This Country Flame SMART fireplace design is very close to what my untrained handyman brainstorming solution had in mind. It ties back to the home ventilation system to distribute heat.

    LENNOX Elite series Fireplaces > ME-43

    Quadra-Fire 7100

  5. #5
    Join Date
    Feb 2009
    Location
    Stevens Pass, WA
    Posts
    4
    Look up "russian oven" or "russian stove". Not exactily state of the art, but the design is time tested and proven. I've seen setups with heat exchangers built in them to heat the hot water in the house.

  6. #6
    Join Date
    Aug 2004
    Location
    S.E. Pa
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    6,205

    Cool web links

    www.rumford.com
    www.mha-net.org

    for a factory built unit that is EPA Phase II certified that is a hybrid half fireplace/ half stove, check out the Quad 7100i/Heatilator Constitution/ Heat&Glo North Star at www.fireplaces.com
    Some nice hearth design tools on this site.

    HTH.
    Hearthman

  7. #7
    Join Date
    Feb 2009
    Location
    Long Island New York
    Posts
    8
    Quote Originally Posted by hearthman View Post
    www.rumford.com
    www.mha-net.org

    for a factory built unit that is EPA Phase II certified that is a hybrid half fireplace/ half stove, check out the Quad 7100i/Heatilator Constitution/ Heat&Glo North Star at www.fireplaces.com
    Some nice hearth design tools on this site.

    HTH.
    Hearthman
    --------------------------------------------------------------------------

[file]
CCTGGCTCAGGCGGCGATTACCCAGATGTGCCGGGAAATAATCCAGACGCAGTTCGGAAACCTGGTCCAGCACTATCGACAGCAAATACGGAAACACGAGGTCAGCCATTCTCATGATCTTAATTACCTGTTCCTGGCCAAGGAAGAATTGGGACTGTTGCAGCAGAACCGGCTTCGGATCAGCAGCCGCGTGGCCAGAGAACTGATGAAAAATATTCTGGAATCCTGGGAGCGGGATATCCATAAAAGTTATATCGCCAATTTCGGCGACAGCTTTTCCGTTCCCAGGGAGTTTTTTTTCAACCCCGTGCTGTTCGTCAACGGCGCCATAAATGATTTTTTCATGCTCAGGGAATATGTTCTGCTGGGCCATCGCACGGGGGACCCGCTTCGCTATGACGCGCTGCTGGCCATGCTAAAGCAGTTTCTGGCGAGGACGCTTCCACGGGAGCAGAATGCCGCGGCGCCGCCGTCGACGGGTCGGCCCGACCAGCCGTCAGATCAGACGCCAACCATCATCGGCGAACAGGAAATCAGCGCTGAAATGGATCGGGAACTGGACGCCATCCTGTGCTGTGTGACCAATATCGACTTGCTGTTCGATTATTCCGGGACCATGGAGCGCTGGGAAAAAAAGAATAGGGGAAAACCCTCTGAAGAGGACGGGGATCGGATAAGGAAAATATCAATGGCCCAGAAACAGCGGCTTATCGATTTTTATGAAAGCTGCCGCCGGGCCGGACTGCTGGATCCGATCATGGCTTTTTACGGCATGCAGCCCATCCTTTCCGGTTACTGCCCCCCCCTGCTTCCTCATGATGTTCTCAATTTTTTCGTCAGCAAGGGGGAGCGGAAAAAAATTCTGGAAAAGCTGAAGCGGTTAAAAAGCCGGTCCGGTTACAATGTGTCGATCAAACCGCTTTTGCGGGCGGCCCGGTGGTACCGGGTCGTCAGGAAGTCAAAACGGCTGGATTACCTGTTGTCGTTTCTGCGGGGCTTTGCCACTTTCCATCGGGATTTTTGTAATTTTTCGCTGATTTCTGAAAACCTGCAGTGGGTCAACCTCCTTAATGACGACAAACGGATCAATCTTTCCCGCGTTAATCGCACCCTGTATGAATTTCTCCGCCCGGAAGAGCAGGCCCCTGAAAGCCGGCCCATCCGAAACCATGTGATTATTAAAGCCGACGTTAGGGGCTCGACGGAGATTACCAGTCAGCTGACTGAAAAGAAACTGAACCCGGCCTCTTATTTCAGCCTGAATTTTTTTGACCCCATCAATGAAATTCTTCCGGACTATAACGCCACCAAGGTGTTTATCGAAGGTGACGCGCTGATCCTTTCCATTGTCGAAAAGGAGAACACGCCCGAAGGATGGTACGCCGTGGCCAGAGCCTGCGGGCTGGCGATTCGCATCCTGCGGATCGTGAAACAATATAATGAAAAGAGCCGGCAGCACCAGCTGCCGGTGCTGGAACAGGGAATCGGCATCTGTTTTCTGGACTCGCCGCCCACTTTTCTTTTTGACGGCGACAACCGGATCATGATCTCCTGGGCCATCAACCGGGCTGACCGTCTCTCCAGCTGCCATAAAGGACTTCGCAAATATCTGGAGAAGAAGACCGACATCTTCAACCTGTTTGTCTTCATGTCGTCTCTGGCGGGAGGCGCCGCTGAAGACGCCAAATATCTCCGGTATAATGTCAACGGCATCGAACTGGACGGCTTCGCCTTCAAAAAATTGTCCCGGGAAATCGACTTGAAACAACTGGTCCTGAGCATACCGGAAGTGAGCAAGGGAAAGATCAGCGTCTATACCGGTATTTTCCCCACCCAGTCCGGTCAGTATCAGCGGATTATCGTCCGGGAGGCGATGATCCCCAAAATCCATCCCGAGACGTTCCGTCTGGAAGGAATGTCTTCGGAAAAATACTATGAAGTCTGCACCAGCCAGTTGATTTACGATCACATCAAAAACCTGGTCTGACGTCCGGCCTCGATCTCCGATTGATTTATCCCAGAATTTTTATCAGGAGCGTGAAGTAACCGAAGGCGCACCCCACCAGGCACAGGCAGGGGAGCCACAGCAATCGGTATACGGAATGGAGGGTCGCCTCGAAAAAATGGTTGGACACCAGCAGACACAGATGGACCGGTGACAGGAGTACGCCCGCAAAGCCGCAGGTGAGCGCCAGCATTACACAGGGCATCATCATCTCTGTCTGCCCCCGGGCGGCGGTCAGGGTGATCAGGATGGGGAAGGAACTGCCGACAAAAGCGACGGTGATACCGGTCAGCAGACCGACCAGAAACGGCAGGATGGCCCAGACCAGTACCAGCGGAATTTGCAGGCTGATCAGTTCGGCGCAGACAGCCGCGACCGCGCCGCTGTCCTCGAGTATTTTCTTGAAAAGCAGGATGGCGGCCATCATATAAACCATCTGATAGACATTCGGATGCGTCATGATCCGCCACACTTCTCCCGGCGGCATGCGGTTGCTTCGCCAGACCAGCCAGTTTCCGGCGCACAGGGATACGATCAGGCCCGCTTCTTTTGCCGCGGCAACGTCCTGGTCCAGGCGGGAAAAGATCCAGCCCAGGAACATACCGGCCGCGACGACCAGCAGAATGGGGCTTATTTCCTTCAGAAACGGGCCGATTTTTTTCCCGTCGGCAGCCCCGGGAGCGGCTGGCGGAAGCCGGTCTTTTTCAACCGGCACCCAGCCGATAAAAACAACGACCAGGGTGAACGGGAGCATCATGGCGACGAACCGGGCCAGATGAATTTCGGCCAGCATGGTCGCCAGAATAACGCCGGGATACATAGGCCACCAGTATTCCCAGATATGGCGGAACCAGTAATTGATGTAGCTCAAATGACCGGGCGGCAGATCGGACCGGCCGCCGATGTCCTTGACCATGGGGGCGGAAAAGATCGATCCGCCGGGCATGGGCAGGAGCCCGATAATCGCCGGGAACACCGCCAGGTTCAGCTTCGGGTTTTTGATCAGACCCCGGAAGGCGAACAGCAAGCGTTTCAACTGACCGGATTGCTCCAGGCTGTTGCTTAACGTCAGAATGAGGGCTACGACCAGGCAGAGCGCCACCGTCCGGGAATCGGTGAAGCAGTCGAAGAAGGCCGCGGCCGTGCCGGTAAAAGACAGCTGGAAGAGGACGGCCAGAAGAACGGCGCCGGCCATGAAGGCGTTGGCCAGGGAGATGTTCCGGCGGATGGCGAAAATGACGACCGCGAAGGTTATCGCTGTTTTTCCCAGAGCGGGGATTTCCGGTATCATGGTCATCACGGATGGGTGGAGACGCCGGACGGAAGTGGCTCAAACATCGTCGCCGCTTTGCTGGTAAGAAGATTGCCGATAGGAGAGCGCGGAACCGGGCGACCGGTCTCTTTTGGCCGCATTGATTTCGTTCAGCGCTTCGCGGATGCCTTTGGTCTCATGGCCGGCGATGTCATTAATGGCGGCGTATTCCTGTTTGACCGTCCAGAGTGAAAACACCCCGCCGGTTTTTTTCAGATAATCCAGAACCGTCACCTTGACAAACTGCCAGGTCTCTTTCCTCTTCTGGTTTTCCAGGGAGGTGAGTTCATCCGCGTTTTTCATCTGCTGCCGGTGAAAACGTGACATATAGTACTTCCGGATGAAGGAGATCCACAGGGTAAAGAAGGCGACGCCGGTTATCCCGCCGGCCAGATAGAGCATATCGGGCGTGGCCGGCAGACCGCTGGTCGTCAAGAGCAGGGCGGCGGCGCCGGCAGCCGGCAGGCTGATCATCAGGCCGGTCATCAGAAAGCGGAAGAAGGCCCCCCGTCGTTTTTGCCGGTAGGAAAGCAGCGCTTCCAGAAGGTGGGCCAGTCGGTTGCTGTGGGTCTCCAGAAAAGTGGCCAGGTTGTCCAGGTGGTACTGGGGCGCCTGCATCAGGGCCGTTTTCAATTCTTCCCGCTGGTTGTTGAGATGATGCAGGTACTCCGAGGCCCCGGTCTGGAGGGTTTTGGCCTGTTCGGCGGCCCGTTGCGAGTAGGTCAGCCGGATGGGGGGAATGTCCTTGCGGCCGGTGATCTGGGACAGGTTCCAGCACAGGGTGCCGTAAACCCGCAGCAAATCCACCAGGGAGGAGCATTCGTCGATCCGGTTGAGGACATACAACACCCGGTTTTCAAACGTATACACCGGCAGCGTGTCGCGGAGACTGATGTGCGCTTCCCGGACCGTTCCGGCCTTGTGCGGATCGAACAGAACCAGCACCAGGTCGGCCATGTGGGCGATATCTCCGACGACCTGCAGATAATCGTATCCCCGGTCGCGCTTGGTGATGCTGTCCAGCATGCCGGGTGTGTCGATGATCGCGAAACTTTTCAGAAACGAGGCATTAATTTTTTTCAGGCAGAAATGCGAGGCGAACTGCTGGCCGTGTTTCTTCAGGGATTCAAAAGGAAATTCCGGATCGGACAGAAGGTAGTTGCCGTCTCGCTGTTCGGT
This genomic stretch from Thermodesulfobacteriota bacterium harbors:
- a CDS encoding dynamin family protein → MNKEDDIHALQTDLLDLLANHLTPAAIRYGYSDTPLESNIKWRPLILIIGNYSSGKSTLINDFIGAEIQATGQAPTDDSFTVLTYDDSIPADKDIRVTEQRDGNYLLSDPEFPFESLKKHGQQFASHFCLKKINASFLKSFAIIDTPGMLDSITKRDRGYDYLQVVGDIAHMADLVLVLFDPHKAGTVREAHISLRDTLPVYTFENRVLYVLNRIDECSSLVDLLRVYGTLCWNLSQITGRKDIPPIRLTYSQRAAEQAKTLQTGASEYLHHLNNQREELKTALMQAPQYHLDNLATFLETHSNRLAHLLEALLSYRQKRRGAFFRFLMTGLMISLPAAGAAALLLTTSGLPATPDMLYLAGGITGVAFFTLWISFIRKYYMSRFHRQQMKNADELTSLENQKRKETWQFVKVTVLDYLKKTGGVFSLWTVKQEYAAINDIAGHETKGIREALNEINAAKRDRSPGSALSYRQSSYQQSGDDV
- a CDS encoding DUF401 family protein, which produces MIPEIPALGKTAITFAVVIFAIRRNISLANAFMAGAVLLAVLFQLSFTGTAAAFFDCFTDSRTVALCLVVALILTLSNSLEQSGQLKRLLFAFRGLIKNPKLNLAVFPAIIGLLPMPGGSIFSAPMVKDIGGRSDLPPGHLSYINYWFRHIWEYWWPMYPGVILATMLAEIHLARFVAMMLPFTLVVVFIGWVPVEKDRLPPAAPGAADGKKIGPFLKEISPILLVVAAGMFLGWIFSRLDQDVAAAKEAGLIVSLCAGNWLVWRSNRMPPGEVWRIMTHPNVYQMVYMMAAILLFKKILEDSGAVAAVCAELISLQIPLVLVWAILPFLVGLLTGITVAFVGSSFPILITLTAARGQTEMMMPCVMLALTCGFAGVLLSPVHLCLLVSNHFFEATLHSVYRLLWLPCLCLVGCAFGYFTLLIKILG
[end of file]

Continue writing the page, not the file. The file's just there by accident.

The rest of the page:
Now that is a really interesting set up , I would love to see this in action somewhere , I can not say I have ever seen this system before , it does sound incredible , though it does not sound cheap by any means .

    Though a lot of what we do isn't .

    I do a lot of work with pre cast refractory panels in existing fireplaces , this sytem appears to be similar ?

    Thank you for the heads up , I love learning of different products , this I have nevver even heard of .

    These are the steel reinforced refractory I was mentioning .
    http://www.hearthandflue.com/item_Li...2028A-Bellfire
    Last edited by TNTonPMS; 02-23-2009 at 07:37 PM. Reason: adding info

  8. #8

    Not sure I see the value there in the pre-cast

    It doesn't seem to be a high efficiency design. I don't see air circulating channels or duct connections.

    I have four traditional brick fireplaces in my home and we don't use any of them. The house gets colder when we do. I'd consider a high efficiency insert retrofit but the economy has botched that.

  9. #9
    Join Date
    May 2002
    Posts
    9,564
    Quote Originally Posted by hearthman View Post
    www.rumford.com
    www.mha-net.org

    for a factory built unit that is EPA Phase II certified that is a hybrid half fireplace/ half stove, check out the Quad 7100i/Heatilator Constitution/ Heat&Glo North Star at www.fireplaces.com
    Some nice hearth design tools on this site.

    HTH.
    Hearthman
    Are these all UL listed? Wouldn't want to put in an unlisted Rumford...

  10. #10
    Join Date
    Aug 2004
    Location
    S.E. Pa
    Posts
    6,205

    Thumbs down listing to port

    Sysint, you are one frustrated, gloomy man. You know quite well masonry site built fireplaces cannot be "listed". They can be recognized by building codes and stds. thanks for just stirring things up and reminding us how miserable you are.